In the scenes where Bea is starring on “Main Squeeze,fatphobia is examined on a micro-level. A few of the contestants call her a cow, offer to create a detailed weight-loss plan for her and even fetishize her fatness. These negative interactions are based on the assumption that Bea must hate herself and her body because she’s a size 16.

These hurtful remarks are reminiscent of the fatphobia Bea has faced from the media. One woman writes a biting article stating that Bea is promoting obesity to children by simply existing as a fat woman. Some of the comments on Bea’s blog regarding her weight are cruel; people go so far as to tell her that she’s better off dead than being fat. No matter how strong someone presents themselves, there are only so many malicious comments a person can hear about their weight before their armor starts to crack.

Throughout the filming of the show, Bea internalizes these negative assumptions and begins to doubt herself as she develops emotional attachments to the remaining contestants. She put off dating for years because of fears that no one would love her due to her weight.

The experience of starring in a reality TV show with the goal of finding the love of her life means she has to expose her insecurities and vulnerabilities. Not only does she have to reveal these anxieties to the men she meets, but she also has to provide this information to the entire audience watching her for entertainment.

However, this predicament isn’t only filled with negative experiences. Bea meets a number of men throughout shooting “Main Squeeze” who show love, affection and compassion toward her. While forming these emotional bonds, Bea realizes that it’s better to love someone and get hurt than to guard her heart to stay safe. She’s able to overcome her fear of rejection and dive into a world of uncertainty. Though challenging, this leap of faith pays off for Bea.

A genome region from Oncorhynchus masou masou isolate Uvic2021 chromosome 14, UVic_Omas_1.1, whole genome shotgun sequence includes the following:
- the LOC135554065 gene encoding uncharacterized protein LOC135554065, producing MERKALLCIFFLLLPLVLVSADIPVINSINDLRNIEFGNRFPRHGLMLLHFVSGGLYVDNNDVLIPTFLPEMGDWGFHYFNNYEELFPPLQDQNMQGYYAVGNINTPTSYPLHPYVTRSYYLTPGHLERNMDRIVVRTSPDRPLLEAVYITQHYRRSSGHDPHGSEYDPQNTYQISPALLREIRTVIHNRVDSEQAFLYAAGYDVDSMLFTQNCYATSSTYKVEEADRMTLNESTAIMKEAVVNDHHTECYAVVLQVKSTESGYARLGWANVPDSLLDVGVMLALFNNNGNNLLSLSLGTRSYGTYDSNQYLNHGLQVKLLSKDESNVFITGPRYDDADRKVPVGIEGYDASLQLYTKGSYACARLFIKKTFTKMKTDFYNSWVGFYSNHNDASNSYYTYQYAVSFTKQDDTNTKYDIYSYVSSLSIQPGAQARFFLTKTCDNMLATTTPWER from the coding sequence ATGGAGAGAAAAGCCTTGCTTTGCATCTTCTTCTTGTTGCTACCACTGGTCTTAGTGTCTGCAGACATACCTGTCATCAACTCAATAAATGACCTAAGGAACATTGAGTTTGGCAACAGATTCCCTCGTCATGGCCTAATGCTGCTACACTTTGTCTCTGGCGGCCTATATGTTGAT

Another fantastic aspect of “One to Watch” is the representation Stayman-London manages to include within 417 pages. As previously mentioned, the main character, Bea, is a plus-size woman working in the fashion industry. There’s also lesbian, asexual, aromantic, POC and gender nonconforming representation. The supporting characters are given just as much depth, personality and nuance as Bea. This makes the interactions between each character authentic and exciting because each person feels so realistic.

Kate Stayman-London has a promising career as an author ahead of her. She was able to write a novel that effortlessly discusses a wide range of heavy topics. Fatphobia, body image, relationships, fear and sexuality are all subjects that she writes about in a way that exposes the concepts to readers without being forceful. She manages to weave these delicate discussions into a fun and fluffy romance. The heartfelt scenes in “One to Watch” are balanced out by all of the lighthearted, romantic scenes. It’s an entertaining novel that packs a punch, and it will leave readers breathless and desperate for more.

Emma Watts, University of Arizona

Writer Profile

Emma Watts

University of Arizona
English and Political Science

My name is Emma Watts and I go to school at the University of Arizona. My majors are political science and English, so I spend about 80% of my time writing and reading.